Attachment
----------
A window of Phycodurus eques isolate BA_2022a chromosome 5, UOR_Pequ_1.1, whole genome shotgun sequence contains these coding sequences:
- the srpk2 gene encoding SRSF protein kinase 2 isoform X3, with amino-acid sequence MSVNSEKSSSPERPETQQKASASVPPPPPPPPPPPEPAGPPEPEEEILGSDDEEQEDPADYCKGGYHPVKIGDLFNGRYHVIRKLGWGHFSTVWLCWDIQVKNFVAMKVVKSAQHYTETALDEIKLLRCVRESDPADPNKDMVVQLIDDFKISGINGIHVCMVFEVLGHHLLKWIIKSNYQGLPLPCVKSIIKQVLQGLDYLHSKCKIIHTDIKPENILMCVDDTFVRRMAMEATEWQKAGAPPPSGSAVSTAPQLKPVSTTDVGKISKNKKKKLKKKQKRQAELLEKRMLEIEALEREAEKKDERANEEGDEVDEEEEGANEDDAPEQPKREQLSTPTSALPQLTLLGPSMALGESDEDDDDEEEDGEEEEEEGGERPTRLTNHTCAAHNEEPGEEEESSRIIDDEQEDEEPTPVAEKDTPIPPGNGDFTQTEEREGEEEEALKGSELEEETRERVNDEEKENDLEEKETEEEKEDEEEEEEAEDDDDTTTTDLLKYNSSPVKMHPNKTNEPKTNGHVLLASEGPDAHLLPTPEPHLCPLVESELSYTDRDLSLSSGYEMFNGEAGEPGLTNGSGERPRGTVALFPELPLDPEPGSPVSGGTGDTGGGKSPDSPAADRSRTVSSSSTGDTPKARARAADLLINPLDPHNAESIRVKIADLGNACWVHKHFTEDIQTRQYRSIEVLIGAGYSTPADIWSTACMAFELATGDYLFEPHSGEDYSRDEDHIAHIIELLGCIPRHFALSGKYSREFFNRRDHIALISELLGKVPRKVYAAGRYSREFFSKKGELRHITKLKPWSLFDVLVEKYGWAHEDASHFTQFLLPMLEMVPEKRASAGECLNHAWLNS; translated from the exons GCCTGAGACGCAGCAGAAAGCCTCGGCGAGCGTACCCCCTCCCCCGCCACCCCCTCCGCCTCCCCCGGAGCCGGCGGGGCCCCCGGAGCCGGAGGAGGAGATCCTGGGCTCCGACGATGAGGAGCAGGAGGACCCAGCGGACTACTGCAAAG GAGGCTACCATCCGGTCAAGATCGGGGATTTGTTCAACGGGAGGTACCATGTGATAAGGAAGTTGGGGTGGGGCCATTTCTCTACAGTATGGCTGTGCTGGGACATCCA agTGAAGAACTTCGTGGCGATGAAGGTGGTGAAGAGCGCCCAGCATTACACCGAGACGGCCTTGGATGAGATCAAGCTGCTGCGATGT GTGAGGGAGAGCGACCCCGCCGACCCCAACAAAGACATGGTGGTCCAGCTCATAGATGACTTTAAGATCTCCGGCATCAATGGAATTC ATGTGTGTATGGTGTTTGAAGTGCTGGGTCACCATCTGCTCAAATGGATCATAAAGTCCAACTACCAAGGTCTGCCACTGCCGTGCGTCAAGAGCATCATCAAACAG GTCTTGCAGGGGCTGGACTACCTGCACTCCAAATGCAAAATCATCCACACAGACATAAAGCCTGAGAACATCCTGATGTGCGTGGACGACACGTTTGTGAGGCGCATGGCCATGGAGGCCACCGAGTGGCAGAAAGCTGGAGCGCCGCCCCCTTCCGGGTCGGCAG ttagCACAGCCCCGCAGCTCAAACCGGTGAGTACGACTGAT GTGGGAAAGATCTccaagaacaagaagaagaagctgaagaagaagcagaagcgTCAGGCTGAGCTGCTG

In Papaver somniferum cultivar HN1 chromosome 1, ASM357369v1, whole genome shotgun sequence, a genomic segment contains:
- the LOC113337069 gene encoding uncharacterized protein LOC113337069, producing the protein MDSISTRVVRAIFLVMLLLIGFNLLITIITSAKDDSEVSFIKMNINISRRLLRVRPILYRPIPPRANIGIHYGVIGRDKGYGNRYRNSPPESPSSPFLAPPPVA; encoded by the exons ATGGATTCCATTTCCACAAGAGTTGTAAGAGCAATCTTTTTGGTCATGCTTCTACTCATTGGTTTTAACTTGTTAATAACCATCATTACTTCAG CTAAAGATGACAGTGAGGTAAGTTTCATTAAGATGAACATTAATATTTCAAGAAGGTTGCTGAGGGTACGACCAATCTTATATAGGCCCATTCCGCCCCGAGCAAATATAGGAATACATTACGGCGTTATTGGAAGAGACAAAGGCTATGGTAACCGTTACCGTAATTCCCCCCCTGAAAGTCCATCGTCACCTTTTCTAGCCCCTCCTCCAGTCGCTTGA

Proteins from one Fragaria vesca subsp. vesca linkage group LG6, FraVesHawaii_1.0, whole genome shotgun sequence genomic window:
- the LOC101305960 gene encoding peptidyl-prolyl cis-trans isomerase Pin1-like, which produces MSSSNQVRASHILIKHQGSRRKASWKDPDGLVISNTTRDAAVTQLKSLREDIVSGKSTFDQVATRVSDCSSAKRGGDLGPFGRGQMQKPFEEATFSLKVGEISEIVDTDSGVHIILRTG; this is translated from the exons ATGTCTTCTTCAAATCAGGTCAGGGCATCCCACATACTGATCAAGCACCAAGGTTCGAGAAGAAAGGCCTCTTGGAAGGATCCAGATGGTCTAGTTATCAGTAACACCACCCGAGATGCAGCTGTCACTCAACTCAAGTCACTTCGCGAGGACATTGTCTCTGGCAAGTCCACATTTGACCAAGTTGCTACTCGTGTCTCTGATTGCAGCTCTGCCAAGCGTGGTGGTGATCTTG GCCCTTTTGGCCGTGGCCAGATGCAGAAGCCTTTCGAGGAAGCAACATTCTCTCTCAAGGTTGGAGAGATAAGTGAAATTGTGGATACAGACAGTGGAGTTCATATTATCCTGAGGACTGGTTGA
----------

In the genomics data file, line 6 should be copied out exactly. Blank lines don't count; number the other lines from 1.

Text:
- the LOC101305960 gene encoding peptidyl-prolyl cis-trans isomerase Pin1-like, which produces MSSSNQVRASHILIKHQGSRRKASWKDPDGLVISNTTRDAAVTQLKSLREDIVSGKSTFDQVATRVSDCSSAKRGGDLGPFGRGQMQKPFEEATFSLKVGEISEIVDTDSGVHIILRTG; this is translated from the exons ATGTCTTCTTCAAATCAGGTCAGGGCATCCCACATACTGATCAAGCACCAAGGTTCGAGAAGAAAGGCCTCTTGGAAGGATCCAGATGGTCTAGTTATCAGTAACACCACCCGAGATGCAGCTGTCACTCAACTCAAGTCACTTCGCGAGGACATTGTCTCTGGCAAGTCCACATTTGACCAAGTTGCTACTCGTGTCTCTGATTGCAGCTCTGCCAAGCGTGGTGGTGATCTTG GCCCTTTTGGCCGTGGCCAGATGCAGAAGCCTTTCGAGGAAGCAACATTCTCTCTCAAGGTTGGAGAGATAAGTGAAATTGTGGATACAGACAGTGGAGTTCATATTATCCTGAGGACTGGTTGA